Thursday, 11 July 2013

Dead Babies

I have a horrible tendency to be callous about dead babies because there are so many of them in my personal life and i can't really talk about why without hurting people more, so i don't and then i freak people out when i come across as uncaring.  This issue has come up a lot.  The thing is, my past is typical of a person from before the twentieth century or outside the developed world because of this, but that doesn't give me any special status.  It just means that the death of children is a background to my whole life, and i need to be discreet about these things but can't always manage it.

So here's today's video, which refers obliquely to these particular skeletons in the cupboard:

Click to tweet: .  This is about two things, which is bad news of course, but both are connected with organ donation.  The first issue is the recent change in policy to an opt-out system and the added incentive of the willingness to donate bumping one up in the transplant list.  The problem with this is not so much unfairness, although i do think it is unfair, as providing an incentive based on self-interest to donate organs.  When this is done with blood, it leads to a reduction in quality of the blood supply.  I'm not sure how this would play out with organ donation, but am suspicious that it will have some kind of negative effect.

The other issue is the question of memory and personality traits being carried in organs.  This is where things slide off into insanity, but basically, it's claimed by some people that personality traits can be manifested by the recipients of organs.  Some of this is clearly explicable by transference in a psychodynamic sense but not the example i mention concerning the corneal transplant, which is also time-reversed.  However, there could be some explanation if it turns out some of the autonomic system has also been transferred - thrill-seeking behaviour or anxiety for instance.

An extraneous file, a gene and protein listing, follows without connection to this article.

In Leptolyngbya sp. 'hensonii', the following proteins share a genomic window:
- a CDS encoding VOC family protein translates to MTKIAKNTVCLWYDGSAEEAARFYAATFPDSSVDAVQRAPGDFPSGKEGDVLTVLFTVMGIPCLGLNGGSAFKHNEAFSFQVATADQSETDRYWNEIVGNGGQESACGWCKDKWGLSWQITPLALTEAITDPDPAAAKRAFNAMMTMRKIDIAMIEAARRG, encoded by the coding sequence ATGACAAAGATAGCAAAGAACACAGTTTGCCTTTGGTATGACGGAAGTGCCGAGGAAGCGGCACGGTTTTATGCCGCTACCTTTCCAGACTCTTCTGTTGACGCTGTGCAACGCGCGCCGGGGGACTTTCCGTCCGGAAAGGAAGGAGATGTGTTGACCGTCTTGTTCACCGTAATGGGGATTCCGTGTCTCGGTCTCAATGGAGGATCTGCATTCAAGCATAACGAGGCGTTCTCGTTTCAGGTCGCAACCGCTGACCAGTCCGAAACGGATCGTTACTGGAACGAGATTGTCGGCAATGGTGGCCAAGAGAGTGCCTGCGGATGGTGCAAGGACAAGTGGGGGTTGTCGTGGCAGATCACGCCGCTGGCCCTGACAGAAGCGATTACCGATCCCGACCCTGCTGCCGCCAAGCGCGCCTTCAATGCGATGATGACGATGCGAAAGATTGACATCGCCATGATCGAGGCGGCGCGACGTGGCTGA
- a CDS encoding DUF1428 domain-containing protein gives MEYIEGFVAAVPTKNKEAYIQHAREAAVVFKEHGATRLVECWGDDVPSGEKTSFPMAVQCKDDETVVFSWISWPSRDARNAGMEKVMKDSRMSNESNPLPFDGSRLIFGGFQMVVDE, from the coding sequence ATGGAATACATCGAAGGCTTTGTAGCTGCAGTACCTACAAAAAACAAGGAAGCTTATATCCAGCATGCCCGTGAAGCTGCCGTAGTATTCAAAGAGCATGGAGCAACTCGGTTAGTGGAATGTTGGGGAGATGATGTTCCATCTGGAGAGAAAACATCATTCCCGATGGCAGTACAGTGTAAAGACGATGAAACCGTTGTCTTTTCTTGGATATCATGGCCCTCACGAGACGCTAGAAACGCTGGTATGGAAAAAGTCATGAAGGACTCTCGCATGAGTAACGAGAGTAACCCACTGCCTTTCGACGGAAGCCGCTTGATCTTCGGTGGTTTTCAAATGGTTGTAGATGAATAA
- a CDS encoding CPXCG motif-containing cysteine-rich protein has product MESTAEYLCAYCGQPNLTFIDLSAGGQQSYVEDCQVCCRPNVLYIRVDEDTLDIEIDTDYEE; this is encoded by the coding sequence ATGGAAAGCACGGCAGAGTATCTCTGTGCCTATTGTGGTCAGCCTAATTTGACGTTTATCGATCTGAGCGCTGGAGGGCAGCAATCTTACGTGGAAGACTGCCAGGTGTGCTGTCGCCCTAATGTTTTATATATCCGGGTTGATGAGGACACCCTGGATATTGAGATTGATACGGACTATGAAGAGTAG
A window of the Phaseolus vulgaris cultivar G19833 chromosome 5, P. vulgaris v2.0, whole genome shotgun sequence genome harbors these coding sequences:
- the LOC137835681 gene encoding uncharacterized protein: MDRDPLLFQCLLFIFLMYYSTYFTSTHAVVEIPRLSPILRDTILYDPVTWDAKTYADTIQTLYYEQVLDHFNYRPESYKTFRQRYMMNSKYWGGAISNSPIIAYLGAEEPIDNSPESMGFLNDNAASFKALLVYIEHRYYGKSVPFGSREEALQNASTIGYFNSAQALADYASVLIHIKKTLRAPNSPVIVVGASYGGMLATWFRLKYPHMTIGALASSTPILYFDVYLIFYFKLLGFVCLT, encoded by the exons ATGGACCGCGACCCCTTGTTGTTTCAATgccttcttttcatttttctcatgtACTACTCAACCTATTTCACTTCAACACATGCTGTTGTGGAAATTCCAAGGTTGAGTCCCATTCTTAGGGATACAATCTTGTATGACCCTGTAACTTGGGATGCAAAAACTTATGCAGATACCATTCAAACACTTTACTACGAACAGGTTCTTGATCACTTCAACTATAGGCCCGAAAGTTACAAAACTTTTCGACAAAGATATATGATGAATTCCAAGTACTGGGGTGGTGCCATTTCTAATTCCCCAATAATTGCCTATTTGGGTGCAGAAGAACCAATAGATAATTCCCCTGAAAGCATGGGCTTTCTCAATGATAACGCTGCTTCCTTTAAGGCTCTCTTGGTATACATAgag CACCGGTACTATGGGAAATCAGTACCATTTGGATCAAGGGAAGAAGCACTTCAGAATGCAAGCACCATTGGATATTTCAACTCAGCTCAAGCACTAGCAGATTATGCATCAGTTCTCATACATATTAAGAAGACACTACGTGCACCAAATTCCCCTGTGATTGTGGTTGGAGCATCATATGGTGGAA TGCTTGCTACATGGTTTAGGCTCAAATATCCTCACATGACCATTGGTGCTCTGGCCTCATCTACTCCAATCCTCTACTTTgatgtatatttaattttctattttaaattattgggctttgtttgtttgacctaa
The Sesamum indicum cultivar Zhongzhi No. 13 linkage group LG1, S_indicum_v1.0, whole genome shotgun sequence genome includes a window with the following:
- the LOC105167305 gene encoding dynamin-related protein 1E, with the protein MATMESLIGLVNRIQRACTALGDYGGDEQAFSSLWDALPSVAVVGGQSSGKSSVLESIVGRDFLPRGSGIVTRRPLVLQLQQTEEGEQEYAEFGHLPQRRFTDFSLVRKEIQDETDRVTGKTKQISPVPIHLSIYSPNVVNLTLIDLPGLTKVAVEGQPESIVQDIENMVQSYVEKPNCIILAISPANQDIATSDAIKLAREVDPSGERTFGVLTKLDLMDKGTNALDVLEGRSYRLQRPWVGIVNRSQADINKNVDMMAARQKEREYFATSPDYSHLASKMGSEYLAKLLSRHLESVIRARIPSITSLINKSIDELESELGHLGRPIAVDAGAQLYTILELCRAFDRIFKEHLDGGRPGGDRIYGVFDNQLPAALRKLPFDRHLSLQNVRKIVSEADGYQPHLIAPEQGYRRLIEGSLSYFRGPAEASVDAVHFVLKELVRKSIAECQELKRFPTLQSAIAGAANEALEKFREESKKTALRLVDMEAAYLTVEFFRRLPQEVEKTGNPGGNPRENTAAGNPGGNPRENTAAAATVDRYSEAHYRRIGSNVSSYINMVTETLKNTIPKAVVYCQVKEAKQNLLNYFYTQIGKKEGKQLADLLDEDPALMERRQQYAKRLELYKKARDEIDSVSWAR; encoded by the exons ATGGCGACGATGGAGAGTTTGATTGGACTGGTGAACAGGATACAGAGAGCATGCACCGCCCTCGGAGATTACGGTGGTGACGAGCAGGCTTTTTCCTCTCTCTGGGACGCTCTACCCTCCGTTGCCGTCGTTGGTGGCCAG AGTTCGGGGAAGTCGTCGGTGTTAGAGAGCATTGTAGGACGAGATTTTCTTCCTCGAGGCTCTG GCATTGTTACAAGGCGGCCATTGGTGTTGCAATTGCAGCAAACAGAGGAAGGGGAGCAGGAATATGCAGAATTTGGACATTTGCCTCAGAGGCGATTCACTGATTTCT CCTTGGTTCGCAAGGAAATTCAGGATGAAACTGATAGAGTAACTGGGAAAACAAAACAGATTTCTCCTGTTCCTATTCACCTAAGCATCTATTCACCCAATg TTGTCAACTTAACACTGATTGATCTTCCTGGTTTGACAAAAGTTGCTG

Another phenomenon which is currently occupying my mind is the transference of foetal material to the maternal brain and other parts of the body.  I seem to remember that this is two-way, so the next baby will contain cells from elder siblings.  If such siblings turn out to have died, or in fact never to have been born, the only surviving parts of their body will be in the surviving siblings, and that's really quite freaky, particularly in the light of the idea of personality transfer.  At this point i should probably stop talking!

OK, that sounds nuts, doesn't it?  I'm going to explain myself more clearly now, i hope.

Firstly, for whatever reason, transplant recipients sometimes report memories and acquire personality traits which seem to be from their dead donors.  Most of the time this can be made sense of in terms of either the recipient's imagination or perhaps the influence of the physiological functions of the organs such as the relative lability of the autonomic nervous system, but sometimes less explicable things happen.

So that's fact number 1.  Here's fact number 2 (ringing any bells that?):  maternal bodies contain cells from the foetuses they've carried.  Also, this is less clear in my mind and may just be wishful thinking.  I think some cells from older foetuses cross over into later foetal bodies.  Moreover, the maternal brain is "colonised" by foetal brain cells.  Put all this together and imagine this scenario.  A female foetus does not reach full term and dies.  Some of its cells have entered the mother's body.  That mother then goes on to conceive another child who does survive, and cells from that female foetus, perhaps brain cells, occupy that male foetus's brain, and also other organs.  That foetus survives to become a baby boy and grows up, but he finds himself wishing he was female.

I'm not saying anything else about that publicly.